Gangs and Organized Crime in Mexico: An Interview with Professor Scott Decker

Scott Decker is a foundation professor in the School of Criminology and Criminal Justice at Arizona State University at the Downtown Campus. He is also affiliated faculty with the Center on the Future of War. He earned the Ph.D. in Criminology from Florida State University. His research interests include gangs, criminal justice policy, violence and the organizational structure of crime groups such as drug smugglers, human traffickers and terror groups. His most recent book, Confronting Gangs: Crime and Community, was published in 2013 by Oxford University Press. He is co-author of Drug Smugglers on Drug Smuggling (Temple University Press, 2008) a study of the highest level drug smugglers in US prisons. Continue reading

The Rule of Law and Human Rights in Iran

Author: Regina Paulose

“Study the past if you would define the future.”[1]

This year Iran submitted its Universal Periodic Review (UPR) report to the United Nations (UN) Human Rights Council. In its report it detailed legal principles which are supposedly given to Iranians. Among the principles presented were the “prohibition of torture,” the “right to legal counsel,” and the “presumption of innocence.” The remainder of the report makes no mention of any necessity or potential reform of its legal system. Continue reading

The Death of Duvalier and Justice for Haiti

Author: Regina Paulose

On October 4, 2014, Jean Claude Duvalier died of a heart attack. Widely known as “Baby Doc” he was given control over Haiti – at the age of 19- after his father passed away in 1971.[1]  His father, Francois Duvalier, was an educated physician. He was known as “Papa Doc.” Papa Doc instituted the “Duvalierist Revolution” where he declared himself president for life, destroyed any institution outside his reach or which criticized him, neutralized the army and had them replaced with the infamous secret police, the tonton makout.[2]  Continue reading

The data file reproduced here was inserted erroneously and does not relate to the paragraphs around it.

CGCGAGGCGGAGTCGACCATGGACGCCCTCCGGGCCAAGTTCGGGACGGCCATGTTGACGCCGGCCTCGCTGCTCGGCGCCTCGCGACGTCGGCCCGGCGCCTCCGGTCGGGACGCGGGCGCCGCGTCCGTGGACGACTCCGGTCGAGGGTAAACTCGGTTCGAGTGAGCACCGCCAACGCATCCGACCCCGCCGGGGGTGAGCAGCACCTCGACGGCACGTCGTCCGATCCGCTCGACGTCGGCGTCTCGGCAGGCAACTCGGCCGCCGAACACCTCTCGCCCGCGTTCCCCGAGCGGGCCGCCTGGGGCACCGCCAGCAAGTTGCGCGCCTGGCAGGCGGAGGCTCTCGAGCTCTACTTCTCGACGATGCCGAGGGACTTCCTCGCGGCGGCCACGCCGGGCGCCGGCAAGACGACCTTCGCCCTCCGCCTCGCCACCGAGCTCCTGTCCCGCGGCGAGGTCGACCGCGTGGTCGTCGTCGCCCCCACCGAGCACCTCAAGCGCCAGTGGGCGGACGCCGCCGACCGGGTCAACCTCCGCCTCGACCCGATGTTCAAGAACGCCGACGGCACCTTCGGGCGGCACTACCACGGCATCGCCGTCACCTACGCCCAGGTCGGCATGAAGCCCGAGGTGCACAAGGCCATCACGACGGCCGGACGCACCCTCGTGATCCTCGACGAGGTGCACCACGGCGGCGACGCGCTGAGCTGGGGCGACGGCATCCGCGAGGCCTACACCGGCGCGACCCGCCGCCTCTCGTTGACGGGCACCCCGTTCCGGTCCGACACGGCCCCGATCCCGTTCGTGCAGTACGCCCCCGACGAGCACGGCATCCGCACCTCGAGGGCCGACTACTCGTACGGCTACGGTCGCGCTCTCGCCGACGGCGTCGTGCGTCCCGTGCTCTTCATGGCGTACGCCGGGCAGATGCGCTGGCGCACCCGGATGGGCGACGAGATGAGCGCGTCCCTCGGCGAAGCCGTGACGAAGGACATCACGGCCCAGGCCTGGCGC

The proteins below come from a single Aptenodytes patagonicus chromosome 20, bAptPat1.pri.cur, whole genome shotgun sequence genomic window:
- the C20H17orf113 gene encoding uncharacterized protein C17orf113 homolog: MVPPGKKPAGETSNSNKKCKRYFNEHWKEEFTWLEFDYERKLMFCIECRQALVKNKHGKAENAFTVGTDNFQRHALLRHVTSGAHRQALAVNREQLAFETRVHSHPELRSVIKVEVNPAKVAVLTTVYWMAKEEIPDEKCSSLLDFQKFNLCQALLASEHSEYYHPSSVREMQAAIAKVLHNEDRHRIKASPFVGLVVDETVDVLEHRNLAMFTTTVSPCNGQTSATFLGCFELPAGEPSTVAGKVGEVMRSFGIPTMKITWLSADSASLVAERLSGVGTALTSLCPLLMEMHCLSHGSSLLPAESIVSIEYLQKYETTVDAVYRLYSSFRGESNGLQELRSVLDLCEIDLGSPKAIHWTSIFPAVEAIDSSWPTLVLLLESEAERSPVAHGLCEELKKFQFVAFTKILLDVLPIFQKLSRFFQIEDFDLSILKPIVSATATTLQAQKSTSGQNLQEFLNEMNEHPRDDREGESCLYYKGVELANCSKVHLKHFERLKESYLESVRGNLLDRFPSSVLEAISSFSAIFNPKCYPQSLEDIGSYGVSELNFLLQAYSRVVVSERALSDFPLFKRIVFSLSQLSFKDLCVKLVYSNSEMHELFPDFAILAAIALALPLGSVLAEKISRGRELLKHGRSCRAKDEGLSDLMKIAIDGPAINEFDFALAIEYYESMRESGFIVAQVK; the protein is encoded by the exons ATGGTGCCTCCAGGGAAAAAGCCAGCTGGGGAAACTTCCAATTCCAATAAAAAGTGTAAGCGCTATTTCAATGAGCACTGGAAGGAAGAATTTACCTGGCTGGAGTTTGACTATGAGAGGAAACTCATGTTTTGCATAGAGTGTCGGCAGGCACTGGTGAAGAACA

Counter-Terrorism and Torture

Author: Regina Paulose

Given the significant rise of recent terrorist activities many countries are updating their “anti-terrorism” legislation. Unfortunately, these updates continue to neglect a critically important balance with the Convention against Torture. This imbalance is caused because of the vagueness surrounding the terms “terrorist” and “terrorism” and because an enormous amount of discretionary and unchecked power is given to law enforcement whereby the governments essentially condone the use of torture. Continue reading

Saving the Rohingya

Author: Regina Paulose

Burma has been involved in the lengthy process of democratization since 2011. Some argue that Burmese reforms are not genuine while others argue that the process is genuine but democratization remains complicated by a myriad of political and cultural issues.[1] Although Burmese President Thein Sein is a remnant  of the former dictatorship, there has been progress in freedom of expression and freedom of the press.[2] Yet, the U.N. Special Rapporteur on Human Rights in Myanmar recently stated that there were “worrying signs of backtracking” and that the patterns witnessed “impose a climate of fear intimidation to the society at large.”[3] Continue reading